3Ts: Salting your own Pilchards


If you’ve ever tried to use a pilchard that has been frozen and thawed out a few times you soon realise it doesn’t work. A better option if you have left over pilchards is to salt them down, in my experience salted bait is underrated, it works great on most species.

The recipe and process is pretty simple.

1. You spread the pillies out on a tray of some sort, something without holes in it is best. 2. You can use the kitchen sink but I would advise you do it when the better half is not home. 3. You then sprinkle salt over them – course or rock salt is best but I know people that use pool salt because it is cheap and readily available.A heavy sprinkle best describes the amount of salt, you don’t need to cake it over them. 4. After a few hours covered in salt you’ll find a lot of juice runs out of them. You do need to make sure the juices drain away from the pillies, you don’t want them lying in the juice. I found the best way is just to tilt the tray. 6. After about six hours, give them a light brush off and put the well drained pillies in a container and freeze them. I wrap mine in newspaper because it helps prevent freezer burn. Pilchards 1

Next time you go fishing, defrost the pillies and you will find they are in excellent condition, tougher than fresh pilchards and catch just as many fish. If they are very hard and rubbery, you have left them too long in the salt and if they are mushy, you haven’t left them long enough in the salt. I know tailor fishermen that buy their pilchards a week early and salt them down before they go fishing. They don’t use fresh pilchards, they find the salted pilchards work just as well as fresh one but stay on the hook a lot better. The same technique works well with left over flesh baits as well.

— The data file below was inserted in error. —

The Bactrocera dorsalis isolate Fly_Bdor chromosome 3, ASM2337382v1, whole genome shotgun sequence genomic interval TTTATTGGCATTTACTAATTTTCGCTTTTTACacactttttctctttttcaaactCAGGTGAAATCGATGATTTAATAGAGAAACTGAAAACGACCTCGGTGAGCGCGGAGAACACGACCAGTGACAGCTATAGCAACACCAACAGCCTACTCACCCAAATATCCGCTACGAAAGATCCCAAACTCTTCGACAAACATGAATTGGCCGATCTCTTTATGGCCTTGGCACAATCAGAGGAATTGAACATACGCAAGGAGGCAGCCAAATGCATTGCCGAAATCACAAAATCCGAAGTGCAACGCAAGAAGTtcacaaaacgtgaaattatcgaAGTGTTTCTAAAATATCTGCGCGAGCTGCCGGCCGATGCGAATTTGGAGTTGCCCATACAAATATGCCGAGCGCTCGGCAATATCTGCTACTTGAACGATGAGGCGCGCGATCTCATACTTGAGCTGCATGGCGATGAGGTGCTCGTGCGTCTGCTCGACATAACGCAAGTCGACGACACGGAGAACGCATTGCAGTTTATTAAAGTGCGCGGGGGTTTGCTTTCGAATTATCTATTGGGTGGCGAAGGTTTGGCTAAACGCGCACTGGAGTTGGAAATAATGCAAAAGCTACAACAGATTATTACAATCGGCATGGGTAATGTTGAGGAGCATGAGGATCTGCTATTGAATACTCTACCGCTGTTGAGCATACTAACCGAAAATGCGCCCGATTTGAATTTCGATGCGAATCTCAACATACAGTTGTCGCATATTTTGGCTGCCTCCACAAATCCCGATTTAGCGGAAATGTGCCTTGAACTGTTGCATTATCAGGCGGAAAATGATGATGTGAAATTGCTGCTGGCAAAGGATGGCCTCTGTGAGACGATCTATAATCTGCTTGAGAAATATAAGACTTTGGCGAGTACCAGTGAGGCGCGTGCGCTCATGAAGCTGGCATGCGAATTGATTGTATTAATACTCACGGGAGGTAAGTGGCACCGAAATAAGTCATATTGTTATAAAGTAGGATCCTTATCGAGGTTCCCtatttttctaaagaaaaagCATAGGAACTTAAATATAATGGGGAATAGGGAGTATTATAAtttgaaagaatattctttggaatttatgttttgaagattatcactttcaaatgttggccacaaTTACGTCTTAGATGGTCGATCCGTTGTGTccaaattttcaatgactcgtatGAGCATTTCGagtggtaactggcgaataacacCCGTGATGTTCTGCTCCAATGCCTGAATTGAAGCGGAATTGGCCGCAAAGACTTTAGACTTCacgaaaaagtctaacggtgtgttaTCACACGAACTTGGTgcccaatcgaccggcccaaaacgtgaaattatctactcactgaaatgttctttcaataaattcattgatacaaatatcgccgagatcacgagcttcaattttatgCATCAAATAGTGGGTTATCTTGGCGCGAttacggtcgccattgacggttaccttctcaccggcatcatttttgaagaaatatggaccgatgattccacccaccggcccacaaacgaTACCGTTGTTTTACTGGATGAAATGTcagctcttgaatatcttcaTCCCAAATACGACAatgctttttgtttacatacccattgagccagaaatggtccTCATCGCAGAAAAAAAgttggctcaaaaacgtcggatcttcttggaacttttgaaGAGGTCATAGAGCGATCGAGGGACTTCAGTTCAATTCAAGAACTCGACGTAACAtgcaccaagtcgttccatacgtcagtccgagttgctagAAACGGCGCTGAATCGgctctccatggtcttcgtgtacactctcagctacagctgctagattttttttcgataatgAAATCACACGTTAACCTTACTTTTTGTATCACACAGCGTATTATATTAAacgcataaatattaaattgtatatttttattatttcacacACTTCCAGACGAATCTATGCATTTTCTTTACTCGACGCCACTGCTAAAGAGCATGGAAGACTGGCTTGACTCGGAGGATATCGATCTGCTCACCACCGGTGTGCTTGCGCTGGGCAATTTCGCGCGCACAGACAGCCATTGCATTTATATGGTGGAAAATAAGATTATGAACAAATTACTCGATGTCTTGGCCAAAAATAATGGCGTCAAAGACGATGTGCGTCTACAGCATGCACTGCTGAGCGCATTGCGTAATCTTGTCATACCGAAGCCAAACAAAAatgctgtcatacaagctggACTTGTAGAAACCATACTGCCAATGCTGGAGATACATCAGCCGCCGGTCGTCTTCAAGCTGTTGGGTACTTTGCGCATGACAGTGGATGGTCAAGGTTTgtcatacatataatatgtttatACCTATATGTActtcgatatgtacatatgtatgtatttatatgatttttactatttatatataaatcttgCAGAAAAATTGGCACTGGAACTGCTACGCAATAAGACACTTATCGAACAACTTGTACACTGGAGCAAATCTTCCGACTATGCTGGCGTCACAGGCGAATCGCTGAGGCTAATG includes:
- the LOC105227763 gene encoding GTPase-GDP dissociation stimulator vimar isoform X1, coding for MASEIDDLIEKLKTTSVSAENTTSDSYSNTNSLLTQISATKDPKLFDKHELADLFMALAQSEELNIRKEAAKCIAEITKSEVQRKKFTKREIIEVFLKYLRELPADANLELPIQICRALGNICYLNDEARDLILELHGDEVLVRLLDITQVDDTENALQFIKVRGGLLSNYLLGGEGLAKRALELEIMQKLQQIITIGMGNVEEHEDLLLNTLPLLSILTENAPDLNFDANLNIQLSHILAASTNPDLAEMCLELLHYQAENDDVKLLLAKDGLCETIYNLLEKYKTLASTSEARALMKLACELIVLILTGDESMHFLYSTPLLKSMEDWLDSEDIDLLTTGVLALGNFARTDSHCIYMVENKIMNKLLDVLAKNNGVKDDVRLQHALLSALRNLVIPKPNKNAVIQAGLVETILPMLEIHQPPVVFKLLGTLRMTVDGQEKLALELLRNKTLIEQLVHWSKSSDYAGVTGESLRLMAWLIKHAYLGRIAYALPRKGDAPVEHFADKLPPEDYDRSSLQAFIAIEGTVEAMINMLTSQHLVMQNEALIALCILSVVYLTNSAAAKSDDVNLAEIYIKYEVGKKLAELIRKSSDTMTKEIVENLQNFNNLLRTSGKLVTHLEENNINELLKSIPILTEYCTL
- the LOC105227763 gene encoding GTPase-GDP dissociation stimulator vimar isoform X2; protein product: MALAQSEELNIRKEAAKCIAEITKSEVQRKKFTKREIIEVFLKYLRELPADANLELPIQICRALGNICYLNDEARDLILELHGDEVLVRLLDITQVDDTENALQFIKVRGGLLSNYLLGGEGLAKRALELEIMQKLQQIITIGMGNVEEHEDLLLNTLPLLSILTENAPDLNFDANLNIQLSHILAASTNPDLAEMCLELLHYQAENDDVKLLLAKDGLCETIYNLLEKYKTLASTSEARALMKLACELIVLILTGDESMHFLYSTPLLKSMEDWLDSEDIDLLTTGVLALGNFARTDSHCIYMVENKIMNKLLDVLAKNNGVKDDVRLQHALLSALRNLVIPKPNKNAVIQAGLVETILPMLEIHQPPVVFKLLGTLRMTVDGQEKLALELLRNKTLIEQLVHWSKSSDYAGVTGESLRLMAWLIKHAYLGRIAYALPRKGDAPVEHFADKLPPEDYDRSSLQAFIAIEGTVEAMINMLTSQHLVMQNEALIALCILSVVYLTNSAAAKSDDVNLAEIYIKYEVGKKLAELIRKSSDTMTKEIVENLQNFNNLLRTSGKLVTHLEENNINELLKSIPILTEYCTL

About Dave "Nugget" Downie

Dave ‘Nugget’ Downie was raised in the Snowy Mountains in southern New South Wales and grew up fishing for everything from local trout on fly in the Snowy lakes through to land based game on the south coast.

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David was born in the Riverina town of Wagga Wagga and was introduced to fishing and his first catch at the age of 4 along the banks of the Murrumbidgee River. At 14 he secured a regular column with Fishing News and a year later had his first article published in Fishing World. It’s been almost 4 decades since David penned his first publish article and through those years has contributed to almost every significant fishing and outdoor publication, both freelance and commissioned.

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